What a bad feminist. I quickly read the CDC’s newest Vital Signs report, Alcohol and Pregnancy, and I thought sure, right on. Because alcohol affects fetal brain development–and because half of pregnancies are unplanned–the CDC recommended that women of child-bearing age not drink alcohol unless they use contraception.
Seemed perfectly reasonable. Then my news feed erupted.
The CDC mansplained alcohol to women – and they are NOT happy.https://t.co/ESPFZqQuPw
— AJ+ (@ajplus) February 18, 2016
I was genuinely surprised. FASDs are prevalent, under-diagnosed, and irreversible. “Why take the risk?” asked the CDC, and I had to agree.
I sat down with a few women friends and asked them why the word from CDC got their goats. “Really rant at me,” I said.
They did a good job. They reminded me about inadequate insurance coverage for contraception. They pointed out that the CDC’s advice had entirely ignored their right to an abortion. And they felt the CDC was taking part in an ongoing sexist dialogue about women’s bodies. Remember “the female body has ways to shut that whole thing down“?
Yow. Of course. I started to see why people were put off.
But the same group of women that coached me into a new understanding also had very little knowledge of Fetal Alcohol Spectrum Disorders. Which is not a criticism of them. It’s indicative of a widespread knowledge gap that the CDC (and IRETA) has being trying to fill. And clearly, we still have a long way to go.
Information about FASDs is available on the CDC’s website. Here are just a few factoids:
- As with autism, Fetal Alcohol Spectrum Disorders exist on a continuum, a spectrum. Some effects of maternal alcohol use are much more apparent than others.
- The prevalence of FASDs has been estimated at 2-5% of the population.
- Few professionals are trained to diagnose or treat FASDs.
- Symptoms of FASDs are often misdiagnosed as ADHD or other behavioral disorders.
- If your child has FASD, it is likely that no one will ever figure it out.
FASDs are irreversible
Here’s a baby with neonatal abstinence syndrome caused by maternal opiate use (that’s painkillers or heroin). This baby is all over the Internet, usually accompanied by harsh criticism of mothers who use drugs.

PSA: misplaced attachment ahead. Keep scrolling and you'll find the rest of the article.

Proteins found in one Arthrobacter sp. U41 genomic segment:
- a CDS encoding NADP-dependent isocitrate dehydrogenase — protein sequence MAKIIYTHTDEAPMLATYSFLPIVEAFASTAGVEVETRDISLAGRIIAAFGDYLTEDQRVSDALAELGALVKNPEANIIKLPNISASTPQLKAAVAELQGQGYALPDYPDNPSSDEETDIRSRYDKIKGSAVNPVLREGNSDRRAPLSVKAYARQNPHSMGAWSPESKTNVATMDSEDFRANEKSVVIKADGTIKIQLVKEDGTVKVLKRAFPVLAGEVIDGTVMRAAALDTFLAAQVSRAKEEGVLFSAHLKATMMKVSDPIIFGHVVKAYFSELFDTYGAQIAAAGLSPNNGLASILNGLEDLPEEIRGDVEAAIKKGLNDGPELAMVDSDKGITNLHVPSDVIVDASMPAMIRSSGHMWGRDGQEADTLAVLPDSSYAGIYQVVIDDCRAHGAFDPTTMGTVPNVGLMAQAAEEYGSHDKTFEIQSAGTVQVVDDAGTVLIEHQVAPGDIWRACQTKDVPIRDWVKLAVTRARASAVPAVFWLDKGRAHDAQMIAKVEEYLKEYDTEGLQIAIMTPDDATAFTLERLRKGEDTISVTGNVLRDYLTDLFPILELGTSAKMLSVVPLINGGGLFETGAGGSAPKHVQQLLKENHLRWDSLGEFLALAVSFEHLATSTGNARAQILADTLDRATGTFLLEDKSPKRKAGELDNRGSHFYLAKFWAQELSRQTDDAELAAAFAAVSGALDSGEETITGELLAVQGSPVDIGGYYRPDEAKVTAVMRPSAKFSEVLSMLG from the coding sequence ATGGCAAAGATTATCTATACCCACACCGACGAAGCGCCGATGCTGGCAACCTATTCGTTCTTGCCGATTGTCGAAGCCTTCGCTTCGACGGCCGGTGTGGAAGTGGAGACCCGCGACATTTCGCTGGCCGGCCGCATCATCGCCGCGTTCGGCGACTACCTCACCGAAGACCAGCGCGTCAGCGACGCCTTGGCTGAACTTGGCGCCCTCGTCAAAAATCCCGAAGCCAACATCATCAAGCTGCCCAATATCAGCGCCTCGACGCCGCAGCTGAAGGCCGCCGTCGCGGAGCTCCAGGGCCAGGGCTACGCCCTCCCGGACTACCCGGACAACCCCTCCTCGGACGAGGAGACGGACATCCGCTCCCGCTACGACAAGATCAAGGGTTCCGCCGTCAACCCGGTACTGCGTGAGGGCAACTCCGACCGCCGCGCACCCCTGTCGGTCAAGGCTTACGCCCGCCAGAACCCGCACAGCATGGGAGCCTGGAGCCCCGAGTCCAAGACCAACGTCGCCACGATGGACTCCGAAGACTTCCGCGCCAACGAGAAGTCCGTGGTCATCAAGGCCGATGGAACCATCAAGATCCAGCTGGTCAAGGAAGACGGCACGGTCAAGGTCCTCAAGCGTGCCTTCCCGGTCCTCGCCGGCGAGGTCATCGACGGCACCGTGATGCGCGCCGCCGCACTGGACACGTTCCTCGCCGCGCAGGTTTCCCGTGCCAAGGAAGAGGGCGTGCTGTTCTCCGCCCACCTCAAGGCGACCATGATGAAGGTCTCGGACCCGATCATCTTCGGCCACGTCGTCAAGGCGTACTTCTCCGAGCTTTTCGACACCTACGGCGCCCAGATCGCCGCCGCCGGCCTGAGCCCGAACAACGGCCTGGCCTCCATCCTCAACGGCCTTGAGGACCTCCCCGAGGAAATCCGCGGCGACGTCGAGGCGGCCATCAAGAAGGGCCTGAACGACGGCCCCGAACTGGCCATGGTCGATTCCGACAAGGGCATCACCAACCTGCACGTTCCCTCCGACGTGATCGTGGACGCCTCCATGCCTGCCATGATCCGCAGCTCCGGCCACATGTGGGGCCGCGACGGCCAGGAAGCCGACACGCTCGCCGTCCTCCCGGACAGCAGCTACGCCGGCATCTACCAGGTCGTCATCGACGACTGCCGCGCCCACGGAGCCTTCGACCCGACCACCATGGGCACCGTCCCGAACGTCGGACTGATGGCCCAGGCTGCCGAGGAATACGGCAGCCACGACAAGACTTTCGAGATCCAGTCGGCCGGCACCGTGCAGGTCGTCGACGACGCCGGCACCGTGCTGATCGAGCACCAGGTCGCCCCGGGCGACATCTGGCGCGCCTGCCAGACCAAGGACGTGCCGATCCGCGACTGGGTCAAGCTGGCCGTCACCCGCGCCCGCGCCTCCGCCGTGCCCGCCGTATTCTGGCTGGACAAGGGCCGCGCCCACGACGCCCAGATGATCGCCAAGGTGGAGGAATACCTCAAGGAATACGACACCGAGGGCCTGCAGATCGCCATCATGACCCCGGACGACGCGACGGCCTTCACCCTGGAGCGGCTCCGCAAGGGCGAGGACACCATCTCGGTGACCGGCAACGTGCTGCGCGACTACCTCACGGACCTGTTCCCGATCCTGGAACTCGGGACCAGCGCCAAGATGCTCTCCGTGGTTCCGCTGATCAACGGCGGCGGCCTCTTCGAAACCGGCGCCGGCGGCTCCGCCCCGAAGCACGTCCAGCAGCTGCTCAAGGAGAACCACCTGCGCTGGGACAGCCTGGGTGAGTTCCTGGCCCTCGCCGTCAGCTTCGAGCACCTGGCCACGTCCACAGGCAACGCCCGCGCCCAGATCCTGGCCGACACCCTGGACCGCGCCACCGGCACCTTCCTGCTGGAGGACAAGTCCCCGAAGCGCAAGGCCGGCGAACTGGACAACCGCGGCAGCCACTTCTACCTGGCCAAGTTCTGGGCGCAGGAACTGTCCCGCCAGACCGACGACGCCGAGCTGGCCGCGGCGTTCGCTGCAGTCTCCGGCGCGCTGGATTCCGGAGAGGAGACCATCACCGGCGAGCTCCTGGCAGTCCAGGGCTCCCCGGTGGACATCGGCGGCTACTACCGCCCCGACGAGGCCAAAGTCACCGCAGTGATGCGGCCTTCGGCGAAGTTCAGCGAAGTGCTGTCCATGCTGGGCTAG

What this video doesn’t say is that the baby (if treated appropriately for withdrawal) will probably be fine! As with cocaine, opiates have not been shown to cause long-term irreversible damage to exposed fetuses.
On the other hand, this baby…
Or this baby…
Or this baby…
…may struggle in many stages of life. Nobody will know why. Doctors and therapists won’t ask the child’s mom about prenatal alcohol use, especially in the weeks before she knew she was pregnant. In all likelihood, the child’s mom never received advice that her alcohol use might someday affect the health of her child. It won’t be anybody’s fault. It will be the result of a knowledge gap throughout society.
How Does IRETA Work to Prevent FASDs?
IRETA works with the University of Pittsburgh under a CDC grant called Improving FASD Prevention and Practice through National Partnerships, an effort to spread training and tools for FASD prevention to specific health professionals, including physician assistants, OB/GYNs, pediatricians, nurses, and family physicians. We are helping to create an online course called FASD 101 that will be available to health professionals and the general public.
More broadly, we work to promote the effective responses to at-risk substance use using the evidence-based practice SBIRT (which stands for Screening, Brief Intervention and Referral to Treatment). The implementation of SBIRT in primary care and OB/GYN settings can help reduce the incidence of FASDs.
At The End of the Day
At the end of the day, it is imperative that women be free to make decisions about their own bodies. I wouldn’t have it any other way.
Substance use is not something that we, as a culture, talk about particularly well. It hits a lot of nerves. Health professionals and members of the public need accurate information about substance use delivered without judgment. That way, our personal health decisions–and substance use and pregnancy are both so personal!–will be the best they can be.